After Further Review

Jim Brown
 
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Gas drillers like Chesapeake raced out to acquire all the acreage they could find in places like the Marcellus, Haynesville and Barnett Shale. They spent billions snapping up everything in sight. They spent so much that the money left over to develop those properties was chicken feed.

Expectations for vast amounts of new production capability created a land rush mentality. Companies who were not even in the shale gas drilling yet rushed to acquire some land so they could brag in their annual reports that they were moving into the lucrative shale gas business.

Fast forward about five years and the game is changing. Early wells in the Barnett Shale came on like gangbusters and production was surging. This was so easy that the number of wells exploded. The Tarrant county, the area surrounding Fort Worth, reported more than 100,000 new leases recorded in 2007 alone at rates from $15,000 to $37,000 per acre and some included a 25% royalty to the land owner. Drilling advocacy groups claim as many as 108,000 new jobs were produced by the drilling boom. Over 14,000 wells have been drilled in the Barnett Shale and an additional 3,000 have been permitted.

The promise of shale gas drilling was huge. Every similar formation in North America and many other countries was quickly plotted and land men hired. Unfortunately that promise has been broken.

Now that there has been about five years of production history on the Barnett the ugly truth has come out. Shale gas is a flash in the pan and then it is gone. Of a sample of more than 5,000 wells in the Barnett as many as half of them are already dry or at least no longer producing in commercial quantities. The wells that came in strong tended to deplete as much as 75% in the first year and another 50% in the second year. With wells costing from $3.5 million to $5 million the majority of the wells will never be profitable.

Unfortunately the initial production volumes sparked a gold rush mentality that sent drillers into a frantic race to acquire money so they could put more rigs to work and buy more land. It was a case of a race to profitability. In the occasional dry well it was assumed it was a fluke, we missed the vein. No problem we have plenty more. The maximum production came from wells drilled in the core of the Barnett, the area where the gas was most plentiful and easiest to reach. These wells were drilled first in most cases. Why drill risky wells when the sweet spot is waiting?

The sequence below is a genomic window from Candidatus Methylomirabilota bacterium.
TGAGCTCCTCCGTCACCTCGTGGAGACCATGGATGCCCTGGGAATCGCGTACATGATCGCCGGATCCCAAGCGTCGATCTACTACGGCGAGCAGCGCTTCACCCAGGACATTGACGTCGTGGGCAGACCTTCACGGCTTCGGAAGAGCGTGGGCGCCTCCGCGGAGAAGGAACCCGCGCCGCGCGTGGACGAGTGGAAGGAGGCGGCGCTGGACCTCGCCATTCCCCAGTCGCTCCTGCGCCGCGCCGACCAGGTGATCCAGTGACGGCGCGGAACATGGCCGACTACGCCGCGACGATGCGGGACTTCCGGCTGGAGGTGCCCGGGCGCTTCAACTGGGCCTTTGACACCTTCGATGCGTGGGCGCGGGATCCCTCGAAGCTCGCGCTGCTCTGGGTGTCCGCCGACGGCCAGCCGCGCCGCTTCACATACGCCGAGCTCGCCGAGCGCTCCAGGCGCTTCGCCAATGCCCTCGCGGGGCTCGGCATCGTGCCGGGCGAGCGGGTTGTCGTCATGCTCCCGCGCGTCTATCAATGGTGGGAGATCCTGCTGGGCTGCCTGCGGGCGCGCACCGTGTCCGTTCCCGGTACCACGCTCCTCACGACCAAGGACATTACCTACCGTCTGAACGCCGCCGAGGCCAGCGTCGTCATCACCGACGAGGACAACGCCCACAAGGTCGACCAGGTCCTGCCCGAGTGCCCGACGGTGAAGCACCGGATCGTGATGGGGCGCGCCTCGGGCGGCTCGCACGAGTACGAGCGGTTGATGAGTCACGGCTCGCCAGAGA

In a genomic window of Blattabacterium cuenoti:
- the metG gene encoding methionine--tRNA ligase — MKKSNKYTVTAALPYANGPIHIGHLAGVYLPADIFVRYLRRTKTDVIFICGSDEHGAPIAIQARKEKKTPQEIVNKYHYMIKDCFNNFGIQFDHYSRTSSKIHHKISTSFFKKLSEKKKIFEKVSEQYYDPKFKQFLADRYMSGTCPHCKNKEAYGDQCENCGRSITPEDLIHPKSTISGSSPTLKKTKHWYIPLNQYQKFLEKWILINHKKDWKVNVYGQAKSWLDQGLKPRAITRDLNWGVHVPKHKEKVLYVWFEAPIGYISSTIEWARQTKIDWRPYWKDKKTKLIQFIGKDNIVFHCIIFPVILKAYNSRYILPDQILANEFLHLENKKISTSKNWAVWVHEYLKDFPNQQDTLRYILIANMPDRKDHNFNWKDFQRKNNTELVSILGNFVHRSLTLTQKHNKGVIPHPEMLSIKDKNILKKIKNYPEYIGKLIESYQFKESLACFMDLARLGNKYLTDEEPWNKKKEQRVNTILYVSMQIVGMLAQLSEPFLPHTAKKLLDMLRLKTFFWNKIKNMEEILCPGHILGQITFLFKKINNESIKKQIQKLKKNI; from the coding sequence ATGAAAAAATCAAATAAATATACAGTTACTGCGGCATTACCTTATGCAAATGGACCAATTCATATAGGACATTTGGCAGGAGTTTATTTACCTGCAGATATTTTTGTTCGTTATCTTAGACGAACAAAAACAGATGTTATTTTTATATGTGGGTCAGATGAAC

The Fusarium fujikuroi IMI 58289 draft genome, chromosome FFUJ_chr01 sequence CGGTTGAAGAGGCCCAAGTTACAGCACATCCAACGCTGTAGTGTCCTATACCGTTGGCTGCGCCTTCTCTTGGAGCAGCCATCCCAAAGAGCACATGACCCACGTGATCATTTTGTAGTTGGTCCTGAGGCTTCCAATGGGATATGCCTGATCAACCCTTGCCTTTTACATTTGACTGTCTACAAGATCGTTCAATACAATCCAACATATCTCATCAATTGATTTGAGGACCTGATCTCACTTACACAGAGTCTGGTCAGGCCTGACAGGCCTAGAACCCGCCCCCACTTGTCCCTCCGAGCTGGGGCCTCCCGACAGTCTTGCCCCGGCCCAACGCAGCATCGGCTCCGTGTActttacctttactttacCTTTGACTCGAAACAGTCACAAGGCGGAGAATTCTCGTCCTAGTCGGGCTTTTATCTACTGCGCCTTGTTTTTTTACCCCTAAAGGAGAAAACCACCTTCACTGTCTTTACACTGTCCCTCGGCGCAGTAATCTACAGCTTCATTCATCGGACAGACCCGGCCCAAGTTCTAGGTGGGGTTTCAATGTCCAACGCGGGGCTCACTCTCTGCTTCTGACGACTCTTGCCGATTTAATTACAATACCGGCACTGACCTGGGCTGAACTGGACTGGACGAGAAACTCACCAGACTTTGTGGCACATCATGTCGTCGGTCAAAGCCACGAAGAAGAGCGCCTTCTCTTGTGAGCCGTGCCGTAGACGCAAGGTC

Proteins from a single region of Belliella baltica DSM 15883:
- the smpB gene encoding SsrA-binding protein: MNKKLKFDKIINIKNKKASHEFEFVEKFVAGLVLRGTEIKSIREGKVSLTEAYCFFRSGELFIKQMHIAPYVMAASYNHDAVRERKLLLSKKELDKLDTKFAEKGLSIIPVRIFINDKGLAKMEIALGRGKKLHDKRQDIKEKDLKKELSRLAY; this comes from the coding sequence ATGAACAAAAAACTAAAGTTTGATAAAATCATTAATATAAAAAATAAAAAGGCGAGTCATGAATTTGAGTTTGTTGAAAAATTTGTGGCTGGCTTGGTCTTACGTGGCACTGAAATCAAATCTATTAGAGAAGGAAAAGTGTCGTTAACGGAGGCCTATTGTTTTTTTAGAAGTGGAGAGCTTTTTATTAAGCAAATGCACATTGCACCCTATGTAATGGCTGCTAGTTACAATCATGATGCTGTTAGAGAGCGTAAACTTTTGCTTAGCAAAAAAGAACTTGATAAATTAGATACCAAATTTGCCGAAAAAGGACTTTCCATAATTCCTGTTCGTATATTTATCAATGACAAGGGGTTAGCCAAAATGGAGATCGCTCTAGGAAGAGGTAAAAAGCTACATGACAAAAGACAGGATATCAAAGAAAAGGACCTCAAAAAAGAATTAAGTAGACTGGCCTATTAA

Because the core was drilled first the average production per well drilled was very high. Wells were being drilled so fast they could not keep up with the infrastructure and drilled wells set idle sometimes for months before they could be connected to a pipeline. Drillers did not know exactly how strong the wells were until they were connected. While they were waiting they drilled hundreds more. It was a frantic activity to drill because everyone "knew" they were going to pay off big.

There was even a rush to drill the wells with a plan to complete them later when the economic recovery was in full swing and gas prices rose. There are nearly 2,000 drilled wells that are not yet completed. Many of those wells will never produce commercial quantities but nobody knows that until they are completed.

So drillers convinced investors that there was gold in those shales. They raised billions and spent every dime. When gas volumes failed to meet expectations they could not go back to investors and say "sorry, we were wrong." In order to keep the money flowing to service the debt they had to keep drilling at a breakneck pace. Production from new wells comes in strong and the faster they drill the wells the more production they can claim.

This creates a race with the devil. The devil in this case is depletion. Wells that are 2-3 years old and declining to a trickle put a strain on those rising production volumes. Eventually drillers can't punch and complete new wells fast enough to offset the decline from the older wells. Production estimates begin to slide and investors start to become concerned.

As drillers become aware that the devil is winning they devised a way to escape the debt trap. They are capitalizing on the remaining excitement of the shale gas boom by "joint venturing" with unsuspecting partners. Most of those deals announced recently have been to companies outside the USA. These companies see all the activity and feel like they are missing the boat. They don't realize that the U.S. drillers are in a race for survival.